Winfrey v. Thaler

Filing 20

MEMORANDUM AND ORDER. Respondent's motion for summary judgment 18 is GRANTED. The habeas corpus petition is DISMISSED with prejudice. A certificate of appealability is DENIED. The Clerk shall provide a copy of this order to the parties.(Signed by Judge Melinda Harmon) Parties notified.(rhawkins)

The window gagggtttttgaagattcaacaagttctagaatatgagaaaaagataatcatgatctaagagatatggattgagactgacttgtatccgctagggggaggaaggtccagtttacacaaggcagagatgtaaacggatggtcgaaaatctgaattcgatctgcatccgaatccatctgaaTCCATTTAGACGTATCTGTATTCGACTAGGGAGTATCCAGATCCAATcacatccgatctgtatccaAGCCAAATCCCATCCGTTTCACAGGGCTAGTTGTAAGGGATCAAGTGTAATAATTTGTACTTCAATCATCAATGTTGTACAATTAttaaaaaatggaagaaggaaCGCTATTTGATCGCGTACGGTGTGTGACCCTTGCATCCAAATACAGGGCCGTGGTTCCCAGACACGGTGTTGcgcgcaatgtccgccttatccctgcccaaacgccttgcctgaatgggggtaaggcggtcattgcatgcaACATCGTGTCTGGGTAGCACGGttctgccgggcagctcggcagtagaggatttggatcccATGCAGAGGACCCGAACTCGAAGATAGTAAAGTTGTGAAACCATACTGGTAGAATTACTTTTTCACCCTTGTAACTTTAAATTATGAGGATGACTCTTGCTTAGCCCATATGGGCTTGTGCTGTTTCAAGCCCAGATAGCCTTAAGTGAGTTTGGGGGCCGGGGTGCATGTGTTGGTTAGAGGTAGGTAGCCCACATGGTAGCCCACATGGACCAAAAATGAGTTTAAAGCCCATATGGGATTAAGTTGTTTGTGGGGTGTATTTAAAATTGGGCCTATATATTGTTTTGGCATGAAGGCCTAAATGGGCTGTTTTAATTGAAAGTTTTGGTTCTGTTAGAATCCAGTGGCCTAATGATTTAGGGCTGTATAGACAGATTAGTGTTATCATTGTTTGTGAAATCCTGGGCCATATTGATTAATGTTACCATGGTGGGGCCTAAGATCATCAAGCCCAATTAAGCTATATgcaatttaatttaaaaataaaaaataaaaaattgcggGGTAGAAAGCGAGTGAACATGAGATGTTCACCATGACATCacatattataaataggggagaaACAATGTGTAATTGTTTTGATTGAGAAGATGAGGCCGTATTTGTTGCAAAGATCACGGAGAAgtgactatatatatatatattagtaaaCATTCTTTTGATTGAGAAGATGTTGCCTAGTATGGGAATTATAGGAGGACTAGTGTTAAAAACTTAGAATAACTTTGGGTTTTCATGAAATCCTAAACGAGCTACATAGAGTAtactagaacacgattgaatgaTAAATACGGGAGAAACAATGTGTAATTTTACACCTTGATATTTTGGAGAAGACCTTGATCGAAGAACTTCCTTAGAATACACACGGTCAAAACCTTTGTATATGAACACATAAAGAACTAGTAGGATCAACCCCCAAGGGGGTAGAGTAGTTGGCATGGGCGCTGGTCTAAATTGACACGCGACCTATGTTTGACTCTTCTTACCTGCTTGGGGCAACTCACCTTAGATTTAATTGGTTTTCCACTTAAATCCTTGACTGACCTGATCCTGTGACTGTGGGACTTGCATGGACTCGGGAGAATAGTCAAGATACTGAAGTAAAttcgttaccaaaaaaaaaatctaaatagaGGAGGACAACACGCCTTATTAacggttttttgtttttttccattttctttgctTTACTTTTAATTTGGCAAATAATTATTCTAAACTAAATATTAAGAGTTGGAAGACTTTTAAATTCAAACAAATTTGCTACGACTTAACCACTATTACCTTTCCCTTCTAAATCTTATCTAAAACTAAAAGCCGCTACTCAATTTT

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United States District Court Southern District of Texas ENTERED UNITED STATES DISTRICT COURT SOUTHERN DISTRICT OF TEXAS HOUSTON DIVISION CLIFFORD NEAL WINFREY, TDCJ #01365252, Petitioner, VS. LORIE DAVIS, § § § § § § § § February 28, 2017 David J. Bradley, Clerk CIVIL ACTION NO. H-13-253 Respondent. MEMORANDUM AND ORDER Petitioner Clifford Neal Winfrey (“Petitioner”) has filed a petition for a writ of habeas corpus pursuant to 28 U.S.C. § 2254, challenging his conviction and forty-year term of imprisonment for aggravated robbery. (Docket Entry No. 1). Respondent1 has filed a Motion for Summary Judgment (Docket Entry No. 18), to which Petitioner has filed a Traverse in response (Docket Entry No. 19). After considering the pleadings, motion, response, record, and applicable law, the Court will grant Respondent’s motion for summary judgment and dismiss this habeas petition. I. Background On June 24, 2005, Petitioner was charged for aggravated robbery in an indictment which alleged, in pertinent part: Clifford Neal Winfrey, Jr., hereafter styled the Defendant, heretofore on or about MAY 30, 2005, did then and there unlawfully, while in the course of committing theft of property owned by AARON GRIFFIN and with intent to obtain and maintain control of the property, intentionally and knowingly threaten and place AARON GRIFFIN in fear of imminent bodily injury and death, and the Defend[]ant did then and there use and exhibit a deadly weapon, to-wit: A 1 Effective May 1, 2016, Lorie Davis succeeded William Stephens as Director of the Texas Department of Criminal Justice - Correctional Institutions Division. Pursuant to Rule 25(d) of the Federal Rules of Civil Procedure, Davis is substituted in place of Stephens as the respondent in this case. 1 / 12 KNIFE.2 The indictment also alleged that Petitioner had two prior felony convictions, one for burglary of a habitation and one for possession of a controlled substance.3 On January 30, 2006, Petitioner pled guilty in an open plea and pled true to the two felony enhancements in Cause No. 1028859 in the 174th District Court of Harris County, Texas.4 The trial court deferred sentencing until a pre-sentence investigation could be conducted and subsequently held the punishment hearing on April 12, 2006. See Winfrey v. State, 01-06-00473-CR, 2007 WL 1844425, at *1 (Tex. App–Houston [1st Dist.] Jun. 28, 2007, pet. ref’d) (unpublished op.). At the punishment hearing, the trial court heard testimony from Petitioner, Petitioner’s mother, and the complainant, found Petitioner guilty and the felony enhancements true, and sentenced Petitioner to 40 years in prison.5 Petitioner filed a notice of appeal, and the state intermediate court of appeals affirmed his conviction on June 28, 2007. See Winfrey, 2007 WL 1844425, at *2. The Texas Court of Criminal Appeals refused his petition for discretionary review on January 16, 2008. See In re Winfrey, PD-1034-07 (Tex. Crim. App. 2008). On June 29, 2008, Petitioner filed an application for habeas corpus relief in state court.6 At the state habeas court’s request, Mr. Elihu Dodier, trial counsel for Petitioner, submitted an affidavit in response to Petitioner’s ineffective assistance of 2 State Habeas Corpus Record (“SHCR”), Docket Entry No. 15-7 at 9 of 73 (“Indictment”). 3 Id. 4 See Docket Entry No. 1, at 2-3, 9 (“Petition”); see also SHCR, Docket Entry No. 15-4 at 76-81 of 87 (“Waiver of Constitutional Rights, Agreement to Stipulate, and Judicial Confession; Admonishments”). 5 See id.; see also SHCR, Docket Entry No. 15-4 at 8 of 87 (“State Application for Habeas Corpus”). 6 State Application for Habeas Corpus at 17 of 87. 2 / 12 counsel claims.7 Petitioner alleges, as his sole remaining issue,8 that trial counsel failed to inform him of a plea offer of 30 years (Issue Two). Trial counsel testified: Response to Issue Number Four: All plea offers were presented to and extensively discussed with Applicant. The twenty-five (25) year offer was presented to Applicant and since Applicant was charged as a habitual offender, he was advised that twenty-five (25) years was the minimum sentence a jury could assess if he was found guilty.9 Counsel also testified: Response to Issue Number Five: All plea offers were presented to and extensively discussed with Applicant. The thirty (30) year sentence was also presented, explained and discussed with Applicant. All plea offers were rejected by Applicant.10 The State habeas court found that the facts stated in trial counsel’s affidavit were true and made the following findings relevant to Petitioner’s sole remaining issue: 11. Trial counsel informed Applicant of all plea offers tendered by the State, and Applicant rejected all of these plea offers; ... 19. The totality of the representation afforded Applicant was sufficient to protect his right to reasonably effective assistance of counsel.11 On April 9, 2014, the Court of Criminal Appeals denied relief without a written order on the findings of the trial court.12 Petitioner timely filed the instant petition under 28 U.S.C. 7 Id. at 58-59 of 87 (“Dodier Affidavit”). 8 Petitioner had originally raised claims regarding his duress defense but acknowledges in his traverse that he waived all non-jurisdictional defects by a valid guilty plea. See Docket Entry No. 19 at 4. Further, it appears that Petitioner no longer contends that he was not informed of the 25-year deal. See id.; see also SHCR, Docket Entry No. 15-4 at 30 of 87. 9 Dodier Affidavit at 58 of 87. 10 Id. 11 Id. at 63-64 of 87 (“Findings of Fact and Conclusions of Law”). 12 SHCR, Docket Entry No. 15-1, Action Taken Sheet. 3 / 12 §2254, and Respondent filed a motion for summary judgment. This case is ripe for adjudication. II. Standard of Review A court should grant summary judgment when “the pleadings, depositions, answers to interrogatories, and admissions on file, together with the affidavits, in any, show that there is no genuine issue of material fact and that the moving party is entitled to judgment as a matter of law.” FED. R. CIV. P. 56(c). The moving party bears the burden of initially raising the basis of the motion and identifying the portions of the record demonstrating the absence of a genuine issue for trial. Duckett v. City of Cedar Park, Tex., 950 F.2d 272, 276 (5th Cir. 1992). Thereafter, “the burden shifts to the nonmoving party to show with ‘significant probative evidence’ that there exists a genuine issue of material fact.” Hamilton v. Seque Software, Inc., 232 F.3d 473, 477 (5th Cir. 2000) (quoting Conkling v. Turner, 18 F.3d 1285, 1295 (5th Cir.1994)). The Court may grant summary judgment on any ground supported by the record, even if the ground is not raised by the movant. United States v. Houston Pipeline Co., 37 F.3d 224, 227 (5th Cir.1994). While Rule 56 of the Federal Rules regarding summary judgment applies generally “with equal force in the context of habeas corpus cases,” Clark v. Johnson, 202 F.3d 760, 764 (5th Cir. 2000), it applies only to the extent that it does not conflict with the habeas rules. Smith v. Cockrell, 311 F.3d 661, 668 (5th Cir. 2002), abrogated on other grounds by Tennard v. Dretke, 542 U.S. 274 (2004). The writ of habeas corpus provides an important, but limited, examination of an inmate’s conviction and sentence. See Harrington v. Richter, 562 U.S. 86, 103 (2011) (noting that “state courts are the principal forum for asserting constitutional challenges to state convictions”). The Antiterrorism and Effective Death Penalty Act (“AEDPA”), codified as amended at 28 U.S.C. § 4 / 12 2254(d), “imposes a highly deferential standard for evaluating state-court rulings and demands that state-court decisions be given the benefit of the doubt”; it also codifies the traditional principles of finality, comity, and federalism that underlie the limited scope of federal habeas review. Renico v. Lett, 559 U.S. 766, 773 (2010) (quotations omitted). AEDPA “bars relitigation of any claim ‘adjudicated on the merits’ in state court, subject only to the exceptions in [28 U.S.C.] §§ 2254(d)(1) and (d)(2).” Richter, 562 U.S. at 98. “When a federal claim has been presented to a state court and the state court has denied relief, it may be presumed that the state court adjudicated the claim on the merits in the absence of any indication or state-law procedural principles to the contrary.” Id. at 99. Where a claim has been adjudicated on the merits by the state courts, relief is available under § 2254(d) only in those situations “where there is no possibility fair minded jurists could disagree that the state court’s decision conflicts with” Supreme Court precedent, Richter, 562 U.S. at 102, or where the decision “was based on an unreasonable determination of the facts in light of the evidence presented in the State court proceeding.” 28 U.S.C. § 2254(d) (2); see also Miller v. Thaler, 714 F.3d 897, 901 (5th Cir. 2013). The focus of this well-developed standard “is not whether a federal court believes the state court’s determination was incorrect but whether that determination was unreasonable—a substantially higher threshold.” Schriro v. Landrigan, 550 U.S. 465, 473 (2007). Whether a federal habeas court would have, or could have, reached a conclusion contrary to that reached by the state court on an issue is not determinative under § 2254(d). Id. (“Even a strong case for relief does not mean that the state court’s contrary conclusion was unreasonable.”). Thus, AEDPA serves as a “guard against extreme malfunctions in the state criminal justice systems,” not as a vehicle for error correction. Id. (citation omitted); see also 5 / 12 Wilson v. Cain, 641 F.3d 96, 100 (5th Cir. 2011). “If this standard is difficult to meet, that is because it was meant to be.” Richter, 562 U.S. at 102. On federal habeas review under § 2254(d)(2), state court factual determinations are not unreasonable “merely because [the federal court] would have reached a different conclusion in the first instance.” Wood v. Allen, 558 U.S. 290, 301 (2010). The Supreme Court has explained that “even if [r]easonable minds reviewing the record might disagree about the finding in question, on habeas review that does not suffice to supersede the trial court’s . . . determination.” Id. (citation and internal quotation marks omitted). “Review under § 2254(d)(1) focuses on what a state court knew and did.” Cullen v. Pinholster, 563 U.S. 170, 182 (2011). Reasoning that “[i]t would be strange to ask federal courts to analyze whether a state court’s adjudication resulted in a decision that unreasonably applied federal law to facts not before the state court,” Pinholster explicitly held that “[i]f a claim has been adjudicated on the merits by a state court, a federal habeas petitioner must overcome the limitation of § 2254(d)(1) on the record that was before that state court.” Id. at 185. Thus, “evidence introduced in federal court has no bearing on § 2254(d)(1) review.” Id. Courts construe pleadings filed by pro se litigants under a less stringent standard than those drafted by attorneys. Haines v. Kerner, 404 U.S. 519 (1972); Bledsue v. Johnson, 188 F.3d 250, 255 (5th Cir.1999). Thus, pro se pleadings are entitled to a liberal construction that includes all reasonable inferences that can be drawn from them. Haines, 404 U.S. at 521. Nevertheless, “the notice afforded by the Rules of Civil Procedure and the local rules” is considered “sufficient” to advise a pro se party of his burden in opposing a summary judgment motion. Martin v. Harrison County Jail, 975 F.2d 192, 193 (5th Cir. 1992). 6 / 12 III. Ineffective Assistance of Counsel for a Guilty Plea The Constitution guarantees a fair trial for criminal defendants through the Due Process Clause, but the basic elements of a fair trial are defined largely by the Sixth Amendment, which conveys the right to have the effective assistance of counsel. See U.S. CONST. amend. VI; Strickland v. Washington, 466 U.S. 668, 685 (1984); see also McMann v. Richardson, 397 U.S. 759, 771 n.14 (1970) (observing that “the right to counsel is the right to the effective assistance of counsel”). Claims for ineffective assistance of counsel are analyzed under the following twoprong standard: First, the defendant must show that counsel’s performance was deficient. This requires showing that counsel made errors so serious that counsel was not functioning as the ‘counsel’ guaranteed the defendant by the Sixth Amendment. Second, the defendant must show that the deficient performance prejudiced the defense. This requires showing that counsel’s errors were so serious as to deprive the defendant of a fair trial, a trial whose result is reliable. Strickland, 466 U.S. at 687. Thus, to prevail under the Strickland standard, a defendant must demonstrate both constitutionally deficient performance by counsel and actual prejudice as a result of the alleged deficiency. See Williams v. Taylor, 529 U.S. 390, 390-91 (2000). The first prong of the governing standard is only satisfied where the defendant shows that “counsel’s representation fell below an objective standard of reasonableness.” Strickland, 466 U.S. at 687. Scrutiny of counsel’s performance must be “highly deferential,” and a reviewing court must make every effort “to eliminate the distorting effects of hindsight, to reconstruct the circumstances of counsel’s challenged conduct, and to evaluate the conduct from counsel’s perspective at the time.” Id. at 689. There is a “strong presumption that counsel’s conduct falls within the wide range of reasonable professional assistance.” See United States v. Molina-Uribe, 429 F.3d 514, 518 (5th Cir. 2005) (citing Strickland, 466 U.S. at 687-88), cert. denied, 547 U.S. 1041 (2006). 7 / 12 “‘[A] habeas court must determine what arguments or theories supported or, as here, could have supported, the state court’s decision; and then it must ask whether it is possible fairminded jurists could disagree that those arguments or theories are inconsistent with the holding in a prior decision of [the Supreme] Court.’” Miller, 714 F.3d at 902 (citing Richter, 131 S. Ct. at 786.). “Put simply, both the Strickland standard and the AEDPA standard are ‘highly deferential’ and ‘when the two apply in tandem, review is “doubly” so.’” Id. (citations omitted). The Strickland test applies when a prisoner alleges denial of effective assistance of counsel in the context of a guilty plea. Hill v. Lockhart, 474 U.S. 52, 57–58 (1985). “In a case, such as this, where a defendant pleads guilty to less favorable terms and claims that ineffective assistance of counsel caused him to miss out on a more favorable earlier plea offer, Strickland’s inquiry into whether ‘the result of the proceeding would have been different,’ 466 U.S. at 694[], requires looking not at whether the defendant would have proceeded to trial absent ineffective assistance but whether he would have accepted the offer to plead pursuant to the terms earlier proposed.” Missouri v. Frye, 132 S. Ct. 1399, 1409–10 (2012). In addition to showing a reasonable probability he would have accepted an earlier plea, a habeas petitioner must also show that “if the prosecution had the discretion to cancel it or if the trial court had the discretion to refuse to accept it, there is a reasonable probability neither the prosecution nor the trial court would have prevented the offer from being accepted or implemented.” Id. at 1410. To determine whether counsel’s performance is constitutionally deficient, courts “indulge a strong presumption that counsel’s conduct falls within the wide range of reasonable assistance.” Strickland, 466 U.S. at 689. Further, “[t]he reasonableness of counsel’s actions may be determined or substantially influenced by the defendant’s own statements or actions.” Id. at 691. When a prisoner challenges his plea based on ineffective assistance of counsel, the “prejudice” requirement “focuses on whether counsel’s constitutionally ineffective performance 8 / 12 affected the outcome of the plea process.” Hill, 474 U.S. at 58. Reviewing courts must consider the totality of the evidence before the finder of fact in assessing whether the result would likely have been different absent the alleged errors of counsel. Strickland, 466 U.S. at 695–96. A failure to establish either prong of the Strickland test requires a finding that counsel’s performance was constitutionally effective. Id. at 696. Petitioner claims that trial counsel was ineffective because he allegedly did not inform Petitioner of the state’s plea offer of thirty years. “[A]s a general rule, defense counsel has the duty to communicate formal offers from the prosecution to accept a plea on terms and conditions that may be favorable to the accused.” Frye, 132 S. Ct. at 1408. The state habeas record reflects that trial counsel submitted an affidavit testifying that he informed Petitioner of both the twenty-five year offer and the thirty-year offer, extensively discussing each offer with Petitioner, and that Petitioner rejected both offers.13 The state habeas court entered findings of fact and conclusions of law finding that all plea offers were presented to Petitioner and were rejected.14 Petitioner challenges these findings, pointing out that he did not sign the page upon which it states that he rejected the thirty-year deal.15 Petitioner contends that this clearly shows that he was never informed of the offer. Under the AEDPA, the federal court reviewing a habeas petition defers to the factual findings of the state habeas court unless those findings “resulted in a decision that was based on an unreasonable determination of the facts in light of the evidence presented in the State court proceeding.” 28 U.S.C. § 2254(d)(2). Here, there is evidence in the record to show that trial 13 See Dodier Affidavit. 14 See Findings of Fact and Conclusions of Law, No. 11. 15 See SHCR, Docket Entry No. 15-4 at 31 of 87 (Agreed Setting Sheet). 9 / 12 counsel presented all plea offers and that Petitioner rejected those offers. The determination by the state habeas court that trial counsel notified and discussed with Petitioner all of the offers for plea deals is based on competent evidence in the record and did not result in a decision that was based on an unreasonable determination of the facts in light of the evidence presented in the state court proceeding. Without more, Petitioner’s lack of signature on the setting sheet stating that he had rejected the thirty-year offer does not overcome the presumption that the state habeas court’s factual determination was not unreasonable and was based on evidence in the record. Petitioner relies on Missouri v. Frye, 132 S. Ct. 1399 (2012), to argue that trial counsel rendered deficient performance, but Frye is distinguishable from the case here. In Frye, there was no indication in the record that trial counsel had ever informed his client of the plea deal. Frye, at 132 S. Ct. at 1405 (noting that the state court of appeals had found that the “record is void of any evidence of any effort by trial counsel to communicate the Offer to Frye during the Offer window”). Thus, the Frye Court deferred to the fact findings of the state court, whereas Petitioner asks this Court to do the opposite here. Unlike Frye, the state habeas court concluded that trial counsel had presented all offers to Petitioner, and there is competent evidence in the record to support that finding.16 Under these circumstances, the Fifth Circuit has upheld the denial of federal habeas relief. See, e.g., Miller, 714 F.3d at 902 (affirming denial of habeas relief and noting that “the state habeas court expressly found that ‘[n]othing in the record . . . indicate[d] that counsel failed to convey any plea offers from the State’”); Teague v. Scott, 60 F.3d 1167, 1171 (5th Cir. 1995) (affirming denial of habeas relief and finding, based on the affidavit of trial counsel and a letter from the defendant, that the record supported the finding that trial counsel had informed defendant of the plea offers). Because the state court factual determination that Petitioner knew of the offer and 10 / 12 rejected it is adequately supported in the record, the Court must presume that it is correct. Teague, 60 F.3d at 1171. From the record before the Court, the state habeas court did not unreasonably apply clearly established federal law when it determined that Petitioner had voluntarily and knowingly entered pleas of guilty because he had been informed of all of the plea offers from the state. See 28 U.S.C. § 2254(d)(1). Further, the state’s determination that counsel had presented all plea offers and that the totality of the representation provided Petitioner with effective assistance of counsel was not based on an unreasonable determination of the facts in light of the evidence presented. 28 U.S.C. § 2254(d)(2). Accordingly, Respondent is entitled to summary judgment, and Petitioner is not entitled to habeas relief, because Petitioner failed to show that trial counsel’s performance fell below the objective standard required by Strickland. Id. IV. Certificate of Appealability Rule 11 of the Rules Governing Section 2254 Cases requires a district court to issue or deny a certificate of appealability when entering a final order that is adverse to the petitioner. See 28 U.S.C. § 2253. A certificate of appealability will not issue unless the petitioner makes “a substantial showing of the denial of a constitutional right,” 28 U.S.C. § 2253(c)(2), which requires a petitioner to demonstrate “that reasonable jurists would find the district court’s assessment of the constitutional claims debatable or wrong.” Tennard, 542 U.S. at 282 (quoting Slack v. McDaniel, 529 U.S. 473, 484 (2000)). Under the controlling standard, this requires a petitioner to show “that reasonable jurists could debate whether (or, for that matter, agree that) the petition should have been resolved in a different manner or that the issues presented were ‘adequate to deserve encouragement to proceed further.’” Miller-El v. Cockrell, 537 U.S. 322, 336 (2003). Where denial of relief is based on procedural grounds, the petitioner must show not 11 / 12 only that “jurists of reason would find it debatable whether the petition states a valid claim of the denial of a constitutional right,” but also that they “would find it debatable whether the district court was correct in its procedural ruling.” Slack, 529 U.S. at 484. A district court may deny a certificate of appealability, sua sponte, without requiring further briefing or argument. See Alexander v. Johnson, 211 F.3d 895, 898 (5th Cir. 2000). For reasons set forth above, this court concludes that jurists of reason would not debate whether any procedural ruling in this case was correct or whether the petitioner states a valid claim for relief. Therefore, a certificate of appealability will not issue. V. Conclusion and Order Based on the foregoing, the court ORDERS as follows: 1. Respondent’s motion for summary judgment (Docket Entry No. 18) is GRANTED. 2. The habeas corpus petition is DISMISSED with prejudice. 3. A certificate of appealability is DENIED. The Clerk shall provide a copy of this order to the parties. SIGNED at Houston, Texas, this 28th day of February, 2017. ___________________________________ MELINDA HARMON UNITED STATES DISTRICT JUDGE 12 / 12